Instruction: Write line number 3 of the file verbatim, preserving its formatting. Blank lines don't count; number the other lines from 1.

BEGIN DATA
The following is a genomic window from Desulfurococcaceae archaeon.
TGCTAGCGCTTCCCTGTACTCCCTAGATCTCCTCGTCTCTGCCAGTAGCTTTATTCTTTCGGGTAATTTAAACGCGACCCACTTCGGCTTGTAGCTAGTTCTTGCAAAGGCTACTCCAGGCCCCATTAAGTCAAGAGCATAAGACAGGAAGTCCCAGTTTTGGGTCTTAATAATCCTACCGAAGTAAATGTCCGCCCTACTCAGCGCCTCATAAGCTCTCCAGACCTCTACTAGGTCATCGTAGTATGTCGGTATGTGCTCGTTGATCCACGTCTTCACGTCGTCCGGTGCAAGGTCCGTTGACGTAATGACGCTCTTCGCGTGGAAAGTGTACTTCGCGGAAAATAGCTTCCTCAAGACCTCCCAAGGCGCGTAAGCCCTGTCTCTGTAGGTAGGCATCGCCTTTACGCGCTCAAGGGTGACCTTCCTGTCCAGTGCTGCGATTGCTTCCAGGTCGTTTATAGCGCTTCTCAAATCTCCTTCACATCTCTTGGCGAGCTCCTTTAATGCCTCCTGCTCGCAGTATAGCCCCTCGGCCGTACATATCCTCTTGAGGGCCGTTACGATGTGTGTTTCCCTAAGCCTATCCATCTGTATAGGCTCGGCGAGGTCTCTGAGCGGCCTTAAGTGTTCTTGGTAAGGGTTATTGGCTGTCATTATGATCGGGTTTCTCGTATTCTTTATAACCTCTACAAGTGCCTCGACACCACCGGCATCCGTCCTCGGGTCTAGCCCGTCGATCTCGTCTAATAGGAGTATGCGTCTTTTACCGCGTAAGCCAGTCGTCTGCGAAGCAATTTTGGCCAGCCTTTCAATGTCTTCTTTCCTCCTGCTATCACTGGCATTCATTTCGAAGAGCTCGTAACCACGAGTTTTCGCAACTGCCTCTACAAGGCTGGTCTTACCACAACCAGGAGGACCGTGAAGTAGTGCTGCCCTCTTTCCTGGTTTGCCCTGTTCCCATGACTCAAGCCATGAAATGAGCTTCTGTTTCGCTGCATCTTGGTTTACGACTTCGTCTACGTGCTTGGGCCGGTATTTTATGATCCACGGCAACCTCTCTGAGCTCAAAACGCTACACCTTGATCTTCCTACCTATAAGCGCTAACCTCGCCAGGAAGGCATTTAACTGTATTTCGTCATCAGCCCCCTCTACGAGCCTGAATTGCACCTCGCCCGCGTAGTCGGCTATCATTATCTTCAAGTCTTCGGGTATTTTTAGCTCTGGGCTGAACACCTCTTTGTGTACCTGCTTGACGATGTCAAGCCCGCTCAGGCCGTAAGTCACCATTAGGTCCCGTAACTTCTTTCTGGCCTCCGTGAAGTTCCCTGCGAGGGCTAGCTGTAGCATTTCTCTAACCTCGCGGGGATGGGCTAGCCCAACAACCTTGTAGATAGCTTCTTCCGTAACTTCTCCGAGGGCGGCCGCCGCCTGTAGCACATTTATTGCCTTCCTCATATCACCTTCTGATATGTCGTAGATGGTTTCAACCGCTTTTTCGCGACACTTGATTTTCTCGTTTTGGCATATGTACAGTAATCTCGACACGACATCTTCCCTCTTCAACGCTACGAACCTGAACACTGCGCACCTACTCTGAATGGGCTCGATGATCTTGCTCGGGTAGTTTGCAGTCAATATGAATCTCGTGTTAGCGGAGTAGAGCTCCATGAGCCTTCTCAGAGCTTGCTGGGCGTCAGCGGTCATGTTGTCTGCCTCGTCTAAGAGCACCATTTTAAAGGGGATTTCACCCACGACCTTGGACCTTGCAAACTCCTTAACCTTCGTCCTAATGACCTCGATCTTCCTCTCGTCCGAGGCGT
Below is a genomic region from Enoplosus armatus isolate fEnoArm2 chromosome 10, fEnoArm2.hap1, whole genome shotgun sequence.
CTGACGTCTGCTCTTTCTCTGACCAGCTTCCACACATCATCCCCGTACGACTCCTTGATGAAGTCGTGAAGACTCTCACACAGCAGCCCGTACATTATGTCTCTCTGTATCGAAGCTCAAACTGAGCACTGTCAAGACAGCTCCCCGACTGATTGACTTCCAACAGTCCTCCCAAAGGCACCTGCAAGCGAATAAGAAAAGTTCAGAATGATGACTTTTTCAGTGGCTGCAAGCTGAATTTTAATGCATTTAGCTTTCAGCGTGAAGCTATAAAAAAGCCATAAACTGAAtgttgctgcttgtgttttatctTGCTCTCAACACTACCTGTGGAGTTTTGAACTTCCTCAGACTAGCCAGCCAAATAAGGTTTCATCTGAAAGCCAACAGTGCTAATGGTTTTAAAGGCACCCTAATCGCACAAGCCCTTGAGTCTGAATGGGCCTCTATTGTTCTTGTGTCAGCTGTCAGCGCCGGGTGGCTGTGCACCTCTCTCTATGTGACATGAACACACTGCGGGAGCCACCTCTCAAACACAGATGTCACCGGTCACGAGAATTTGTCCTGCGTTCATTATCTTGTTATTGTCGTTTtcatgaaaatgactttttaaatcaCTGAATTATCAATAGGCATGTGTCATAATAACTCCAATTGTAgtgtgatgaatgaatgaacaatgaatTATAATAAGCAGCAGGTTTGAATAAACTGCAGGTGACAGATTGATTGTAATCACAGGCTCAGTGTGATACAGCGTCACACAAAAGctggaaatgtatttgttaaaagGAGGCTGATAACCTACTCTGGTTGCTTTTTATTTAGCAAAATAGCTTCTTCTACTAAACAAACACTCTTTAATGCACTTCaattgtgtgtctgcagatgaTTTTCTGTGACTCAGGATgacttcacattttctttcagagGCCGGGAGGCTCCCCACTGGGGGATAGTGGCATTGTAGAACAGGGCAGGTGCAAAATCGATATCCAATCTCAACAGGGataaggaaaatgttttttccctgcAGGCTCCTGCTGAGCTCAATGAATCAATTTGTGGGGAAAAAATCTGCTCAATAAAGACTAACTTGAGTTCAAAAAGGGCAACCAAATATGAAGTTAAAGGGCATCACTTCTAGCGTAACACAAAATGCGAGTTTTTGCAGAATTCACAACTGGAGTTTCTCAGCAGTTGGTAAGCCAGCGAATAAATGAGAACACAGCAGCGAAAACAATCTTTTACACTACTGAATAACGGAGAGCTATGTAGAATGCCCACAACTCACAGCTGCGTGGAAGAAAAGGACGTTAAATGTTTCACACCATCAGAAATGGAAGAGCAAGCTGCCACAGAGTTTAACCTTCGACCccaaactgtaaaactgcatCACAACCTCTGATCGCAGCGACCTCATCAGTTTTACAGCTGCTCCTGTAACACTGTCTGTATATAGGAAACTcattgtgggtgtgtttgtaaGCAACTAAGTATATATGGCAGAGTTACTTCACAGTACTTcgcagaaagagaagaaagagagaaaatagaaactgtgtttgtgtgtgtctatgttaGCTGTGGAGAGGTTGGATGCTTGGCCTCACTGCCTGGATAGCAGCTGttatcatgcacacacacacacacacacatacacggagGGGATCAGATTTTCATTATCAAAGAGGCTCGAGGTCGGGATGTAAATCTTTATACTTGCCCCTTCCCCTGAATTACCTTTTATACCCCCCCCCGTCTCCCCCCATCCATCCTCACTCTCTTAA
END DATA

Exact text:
Below is a genomic region from Enoplosus armatus isolate fEnoArm2 chromosome 10, fEnoArm2.hap1, whole genome shotgun sequence.